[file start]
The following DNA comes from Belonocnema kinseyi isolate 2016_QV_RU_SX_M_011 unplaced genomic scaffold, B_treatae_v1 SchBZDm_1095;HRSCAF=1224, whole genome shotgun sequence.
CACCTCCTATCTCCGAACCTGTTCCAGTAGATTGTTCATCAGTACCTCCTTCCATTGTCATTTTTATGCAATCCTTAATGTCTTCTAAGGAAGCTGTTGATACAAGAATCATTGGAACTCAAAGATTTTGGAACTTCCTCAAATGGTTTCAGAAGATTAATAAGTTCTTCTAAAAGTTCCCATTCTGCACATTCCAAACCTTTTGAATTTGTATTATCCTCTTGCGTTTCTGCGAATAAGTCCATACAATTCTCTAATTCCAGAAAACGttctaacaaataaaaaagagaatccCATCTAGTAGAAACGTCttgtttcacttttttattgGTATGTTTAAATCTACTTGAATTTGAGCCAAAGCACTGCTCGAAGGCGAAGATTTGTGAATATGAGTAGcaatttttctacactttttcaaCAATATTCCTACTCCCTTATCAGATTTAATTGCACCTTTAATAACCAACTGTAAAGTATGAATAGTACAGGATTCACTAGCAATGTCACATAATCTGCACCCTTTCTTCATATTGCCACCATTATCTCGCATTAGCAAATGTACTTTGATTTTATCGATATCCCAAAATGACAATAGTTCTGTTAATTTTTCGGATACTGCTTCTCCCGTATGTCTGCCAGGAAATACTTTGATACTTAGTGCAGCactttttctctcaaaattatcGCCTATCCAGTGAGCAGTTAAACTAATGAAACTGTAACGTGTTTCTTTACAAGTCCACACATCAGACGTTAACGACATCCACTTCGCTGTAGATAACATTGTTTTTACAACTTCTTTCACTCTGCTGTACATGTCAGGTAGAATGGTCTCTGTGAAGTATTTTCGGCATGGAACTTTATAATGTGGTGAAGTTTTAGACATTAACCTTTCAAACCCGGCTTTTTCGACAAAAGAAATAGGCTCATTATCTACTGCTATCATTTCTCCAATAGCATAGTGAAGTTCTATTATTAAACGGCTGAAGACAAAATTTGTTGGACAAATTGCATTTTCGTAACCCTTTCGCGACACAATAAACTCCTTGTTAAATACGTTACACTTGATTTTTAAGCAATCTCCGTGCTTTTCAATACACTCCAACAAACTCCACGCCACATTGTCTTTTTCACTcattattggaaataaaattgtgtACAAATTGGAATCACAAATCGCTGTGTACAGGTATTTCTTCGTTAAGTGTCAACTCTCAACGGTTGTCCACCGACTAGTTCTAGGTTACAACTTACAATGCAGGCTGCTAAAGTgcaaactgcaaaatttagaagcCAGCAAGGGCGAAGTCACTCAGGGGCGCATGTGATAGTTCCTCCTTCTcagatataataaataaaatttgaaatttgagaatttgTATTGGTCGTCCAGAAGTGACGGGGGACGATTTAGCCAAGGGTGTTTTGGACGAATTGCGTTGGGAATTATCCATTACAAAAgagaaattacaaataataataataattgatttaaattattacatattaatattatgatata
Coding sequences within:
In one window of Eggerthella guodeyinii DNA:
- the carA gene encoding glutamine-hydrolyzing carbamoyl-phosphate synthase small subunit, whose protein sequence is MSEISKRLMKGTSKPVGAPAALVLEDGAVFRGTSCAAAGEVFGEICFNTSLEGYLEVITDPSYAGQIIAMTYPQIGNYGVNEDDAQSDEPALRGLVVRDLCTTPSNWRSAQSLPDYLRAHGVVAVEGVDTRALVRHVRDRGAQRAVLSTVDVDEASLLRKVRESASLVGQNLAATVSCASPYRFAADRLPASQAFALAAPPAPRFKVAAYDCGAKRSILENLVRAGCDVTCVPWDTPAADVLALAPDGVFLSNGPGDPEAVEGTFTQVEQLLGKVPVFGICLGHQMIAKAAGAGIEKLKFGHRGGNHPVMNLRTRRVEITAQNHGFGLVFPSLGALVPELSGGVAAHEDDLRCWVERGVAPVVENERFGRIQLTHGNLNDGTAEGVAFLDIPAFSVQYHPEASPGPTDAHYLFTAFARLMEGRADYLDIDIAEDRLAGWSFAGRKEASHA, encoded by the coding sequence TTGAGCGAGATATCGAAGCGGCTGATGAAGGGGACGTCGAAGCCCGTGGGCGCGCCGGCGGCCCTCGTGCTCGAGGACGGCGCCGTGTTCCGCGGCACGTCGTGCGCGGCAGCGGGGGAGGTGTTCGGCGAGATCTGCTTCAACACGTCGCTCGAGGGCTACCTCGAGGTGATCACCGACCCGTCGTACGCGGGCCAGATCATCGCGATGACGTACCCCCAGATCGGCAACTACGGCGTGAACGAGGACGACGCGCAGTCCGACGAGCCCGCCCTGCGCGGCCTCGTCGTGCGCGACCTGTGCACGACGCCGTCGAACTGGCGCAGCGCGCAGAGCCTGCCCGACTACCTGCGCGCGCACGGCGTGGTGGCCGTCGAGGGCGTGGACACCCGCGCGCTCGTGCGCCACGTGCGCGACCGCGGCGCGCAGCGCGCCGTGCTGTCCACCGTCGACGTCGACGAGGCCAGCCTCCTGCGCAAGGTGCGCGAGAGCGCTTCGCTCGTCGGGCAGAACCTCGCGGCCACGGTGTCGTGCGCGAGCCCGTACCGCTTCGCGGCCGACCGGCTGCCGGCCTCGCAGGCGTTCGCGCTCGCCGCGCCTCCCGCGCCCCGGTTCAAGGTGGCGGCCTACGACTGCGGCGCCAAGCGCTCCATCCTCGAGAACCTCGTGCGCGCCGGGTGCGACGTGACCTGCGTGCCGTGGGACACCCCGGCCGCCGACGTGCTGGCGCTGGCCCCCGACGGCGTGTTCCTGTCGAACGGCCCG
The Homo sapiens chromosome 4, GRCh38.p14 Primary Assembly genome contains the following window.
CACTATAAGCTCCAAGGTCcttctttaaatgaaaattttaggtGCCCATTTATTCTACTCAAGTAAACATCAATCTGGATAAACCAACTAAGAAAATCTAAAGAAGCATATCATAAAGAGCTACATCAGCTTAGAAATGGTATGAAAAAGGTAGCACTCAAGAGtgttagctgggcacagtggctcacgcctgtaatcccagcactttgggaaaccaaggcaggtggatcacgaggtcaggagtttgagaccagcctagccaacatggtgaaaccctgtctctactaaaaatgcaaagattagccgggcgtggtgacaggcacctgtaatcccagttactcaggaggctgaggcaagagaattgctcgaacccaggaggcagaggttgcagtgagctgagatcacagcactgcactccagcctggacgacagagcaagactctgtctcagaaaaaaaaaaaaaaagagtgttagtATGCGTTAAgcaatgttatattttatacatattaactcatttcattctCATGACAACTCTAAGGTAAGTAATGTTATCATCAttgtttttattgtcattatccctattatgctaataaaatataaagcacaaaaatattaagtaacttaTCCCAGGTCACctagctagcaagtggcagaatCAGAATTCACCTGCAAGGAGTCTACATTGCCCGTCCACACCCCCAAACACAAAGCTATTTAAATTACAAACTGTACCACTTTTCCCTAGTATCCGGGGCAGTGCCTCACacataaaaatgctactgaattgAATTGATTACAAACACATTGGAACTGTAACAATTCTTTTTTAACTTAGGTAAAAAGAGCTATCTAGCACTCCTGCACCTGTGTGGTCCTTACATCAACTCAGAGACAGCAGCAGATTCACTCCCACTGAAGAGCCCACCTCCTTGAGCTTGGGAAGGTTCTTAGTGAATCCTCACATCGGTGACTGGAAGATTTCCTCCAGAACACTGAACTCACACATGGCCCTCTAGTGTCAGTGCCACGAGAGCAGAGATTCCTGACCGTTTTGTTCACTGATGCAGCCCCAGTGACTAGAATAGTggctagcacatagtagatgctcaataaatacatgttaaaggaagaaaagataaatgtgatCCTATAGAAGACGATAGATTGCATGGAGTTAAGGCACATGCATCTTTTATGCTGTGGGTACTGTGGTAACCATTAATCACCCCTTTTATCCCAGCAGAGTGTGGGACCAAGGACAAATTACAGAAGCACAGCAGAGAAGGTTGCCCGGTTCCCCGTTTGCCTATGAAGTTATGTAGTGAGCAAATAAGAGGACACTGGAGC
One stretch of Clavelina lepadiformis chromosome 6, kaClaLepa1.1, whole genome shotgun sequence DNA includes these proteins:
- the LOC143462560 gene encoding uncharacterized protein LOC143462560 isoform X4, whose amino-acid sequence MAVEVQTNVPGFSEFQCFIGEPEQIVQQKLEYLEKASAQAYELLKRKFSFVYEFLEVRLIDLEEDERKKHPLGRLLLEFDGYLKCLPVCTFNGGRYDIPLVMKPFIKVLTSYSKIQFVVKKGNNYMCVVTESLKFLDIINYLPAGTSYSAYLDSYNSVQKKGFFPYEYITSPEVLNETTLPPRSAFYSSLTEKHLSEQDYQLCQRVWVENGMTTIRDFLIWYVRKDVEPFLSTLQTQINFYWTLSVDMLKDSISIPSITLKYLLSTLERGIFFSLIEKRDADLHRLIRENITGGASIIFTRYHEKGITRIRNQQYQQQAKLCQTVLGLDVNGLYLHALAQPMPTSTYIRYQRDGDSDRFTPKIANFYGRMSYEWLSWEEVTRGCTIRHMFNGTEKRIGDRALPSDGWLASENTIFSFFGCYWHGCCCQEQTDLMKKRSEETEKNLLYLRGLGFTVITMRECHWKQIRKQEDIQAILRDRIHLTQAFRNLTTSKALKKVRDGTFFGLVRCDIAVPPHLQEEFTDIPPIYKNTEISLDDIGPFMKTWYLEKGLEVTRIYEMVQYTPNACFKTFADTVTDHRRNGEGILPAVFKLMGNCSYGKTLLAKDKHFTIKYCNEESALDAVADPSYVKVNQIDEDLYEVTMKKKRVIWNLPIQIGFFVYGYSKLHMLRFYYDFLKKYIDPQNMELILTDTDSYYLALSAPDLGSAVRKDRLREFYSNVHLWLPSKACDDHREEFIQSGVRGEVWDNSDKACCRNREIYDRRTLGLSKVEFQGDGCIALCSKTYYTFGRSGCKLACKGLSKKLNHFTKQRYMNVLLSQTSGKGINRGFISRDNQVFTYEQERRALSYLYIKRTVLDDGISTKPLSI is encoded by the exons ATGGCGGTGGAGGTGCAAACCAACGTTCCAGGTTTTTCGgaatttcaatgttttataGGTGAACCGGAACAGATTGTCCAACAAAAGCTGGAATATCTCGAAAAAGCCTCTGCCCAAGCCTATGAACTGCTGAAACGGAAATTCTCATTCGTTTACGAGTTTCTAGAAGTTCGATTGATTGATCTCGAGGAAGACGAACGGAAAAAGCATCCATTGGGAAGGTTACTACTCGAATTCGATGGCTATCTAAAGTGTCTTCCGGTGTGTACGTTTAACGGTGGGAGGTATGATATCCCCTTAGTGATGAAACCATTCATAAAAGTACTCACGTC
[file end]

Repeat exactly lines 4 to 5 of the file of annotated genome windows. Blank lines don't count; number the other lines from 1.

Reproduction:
In one window of Eggerthella guodeyinii DNA:
- the carA gene encoding glutamine-hydrolyzing carbamoyl-phosphate synthase small subunit, whose protein sequence is MSEISKRLMKGTSKPVGAPAALVLEDGAVFRGTSCAAAGEVFGEICFNTSLEGYLEVITDPSYAGQIIAMTYPQIGNYGVNEDDAQSDEPALRGLVVRDLCTTPSNWRSAQSLPDYLRAHGVVAVEGVDTRALVRHVRDRGAQRAVLSTVDVDEASLLRKVRESASLVGQNLAATVSCASPYRFAADRLPASQAFALAAPPAPRFKVAAYDCGAKRSILENLVRAGCDVTCVPWDTPAADVLALAPDGVFLSNGPGDPEAVEGTFTQVEQLLGKVPVFGICLGHQMIAKAAGAGIEKLKFGHRGGNHPVMNLRTRRVEITAQNHGFGLVFPSLGALVPELSGGVAAHEDDLRCWVERGVAPVVENERFGRIQLTHGNLNDGTAEGVAFLDIPAFSVQYHPEASPGPTDAHYLFTAFARLMEGRADYLDIDIAEDRLAGWSFAGRKEASHA, encoded by the coding sequence TTGAGCGAGATATCGAAGCGGCTGATGAAGGGGACGTCGAAGCCCGTGGGCGCGCCGGCGGCCCTCGTGCTCGAGGACGGCGCCGTGTTCCGCGGCACGTCGTGCGCGGCAGCGGGGGAGGTGTTCGGCGAGATCTGCTTCAACACGTCGCTCGAGGGCTACCTCGAGGTGATCACCGACCCGTCGTACGCGGGCCAGATCATCGCGATGACGTACCCCCAGATCGGCAACTACGGCGTGAACGAGGACGACGCGCAGTCCGACGAGCCCGCCCTGCGCGGCCTCGTCGTGCGCGACCTGTGCACGACGCCGTCGAACTGGCGCAGCGCGCAGAGCCTGCCCGACTACCTGCGCGCGCACGGCGTGGTGGCCGTCGAGGGCGTGGACACCCGCGCGCTCGTGCGCCACGTGCGCGACCGCGGCGCGCAGCGCGCCGTGCTGTCCACCGTCGACGTCGACGAGGCCAGCCTCCTGCGCAAGGTGCGCGAGAGCGCTTCGCTCGTCGGGCAGAACCTCGCGGCCACGGTGTCGTGCGCGAGCCCGTACCGCTTCGCGGCCGACCGGCTGCCGGCCTCGCAGGCGTTCGCGCTCGCCGCGCCTCCCGCGCCCCGGTTCAAGGTGGCGGCCTACGACTGCGGCGCCAAGCGCTCCATCCTCGAGAACCTCGTGCGCGCCGGGTGCGACGTGACCTGCGTGCCGTGGGACACCCCGGCCGCCGACGTGCTGGCGCTGGCCCCCGACGGCGTGTTCCTGTCGAACGGCCCG